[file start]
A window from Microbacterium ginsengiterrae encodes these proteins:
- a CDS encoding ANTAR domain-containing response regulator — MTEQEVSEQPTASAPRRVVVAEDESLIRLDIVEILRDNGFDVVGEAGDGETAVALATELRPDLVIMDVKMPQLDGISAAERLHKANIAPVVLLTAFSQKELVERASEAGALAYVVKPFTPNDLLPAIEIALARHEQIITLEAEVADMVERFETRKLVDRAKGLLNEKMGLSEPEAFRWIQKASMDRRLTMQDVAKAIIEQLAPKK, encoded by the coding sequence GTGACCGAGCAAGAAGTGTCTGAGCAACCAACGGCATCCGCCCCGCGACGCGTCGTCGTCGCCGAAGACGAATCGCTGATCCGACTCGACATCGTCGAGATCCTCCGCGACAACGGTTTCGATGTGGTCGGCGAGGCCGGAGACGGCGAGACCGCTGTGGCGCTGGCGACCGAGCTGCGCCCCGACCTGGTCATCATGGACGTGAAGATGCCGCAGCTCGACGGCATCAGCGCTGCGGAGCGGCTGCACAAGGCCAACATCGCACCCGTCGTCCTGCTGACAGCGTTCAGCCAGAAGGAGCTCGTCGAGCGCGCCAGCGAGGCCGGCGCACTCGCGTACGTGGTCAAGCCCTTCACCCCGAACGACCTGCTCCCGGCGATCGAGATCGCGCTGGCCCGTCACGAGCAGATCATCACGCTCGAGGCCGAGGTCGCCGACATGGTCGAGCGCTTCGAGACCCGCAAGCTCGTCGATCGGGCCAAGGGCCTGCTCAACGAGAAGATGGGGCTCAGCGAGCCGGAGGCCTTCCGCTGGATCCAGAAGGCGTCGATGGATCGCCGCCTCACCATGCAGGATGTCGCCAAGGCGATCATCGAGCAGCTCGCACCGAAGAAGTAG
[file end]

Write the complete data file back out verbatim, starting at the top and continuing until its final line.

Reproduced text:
A window from Microbacterium ginsengiterrae encodes these proteins:
- a CDS encoding ANTAR domain-containing response regulator — MTEQEVSEQPTASAPRRVVVAEDESLIRLDIVEILRDNGFDVVGEAGDGETAVALATELRPDLVIMDVKMPQLDGISAAERLHKANIAPVVLLTAFSQKELVERASEAGALAYVVKPFTPNDLLPAIEIALARHEQIITLEAEVADMVERFETRKLVDRAKGLLNEKMGLSEPEAFRWIQKASMDRRLTMQDVAKAIIEQLAPKK, encoded by the coding sequence GTGACCGAGCAAGAAGTGTCTGAGCAACCAACGGCATCCGCCCCGCGACGCGTCGTCGTCGCCGAAGACGAATCGCTGATCCGACTCGACATCGTCGAGATCCTCCGCGACAACGGTTTCGATGTGGTCGGCGAGGCCGGAGACGGCGAGACCGCTGTGGCGCTGGCGACCGAGCTGCGCCCCGACCTGGTCATCATGGACGTGAAGATGCCGCAGCTCGACGGCATCAGCGCTGCGGAGCGGCTGCACAAGGCCAACATCGCACCCGTCGTCCTGCTGACAGCGTTCAGCCAGAAGGAGCTCGTCGAGCGCGCCAGCGAGGCCGGCGCACTCGCGTACGTGGTCAAGCCCTTCACCCCGAACGACCTGCTCCCGGCGATCGAGATCGCGCTGGCCCGTCACGAGCAGATCATCACGCTCGAGGCCGAGGTCGCCGACATGGTCGAGCGCTTCGAGACCCGCAAGCTCGTCGATCGGGCCAAGGGCCTGCTCAACGAGAAGATGGGGCTCAGCGAGCCGGAGGCCTTCCGCTGGATCCAGAAGGCGTCGATGGATCGCCGCCTCACCATGCAGGATGTCGCCAAGGCGATCATCGAGCAGCTCGCACCGAAGAAGTAG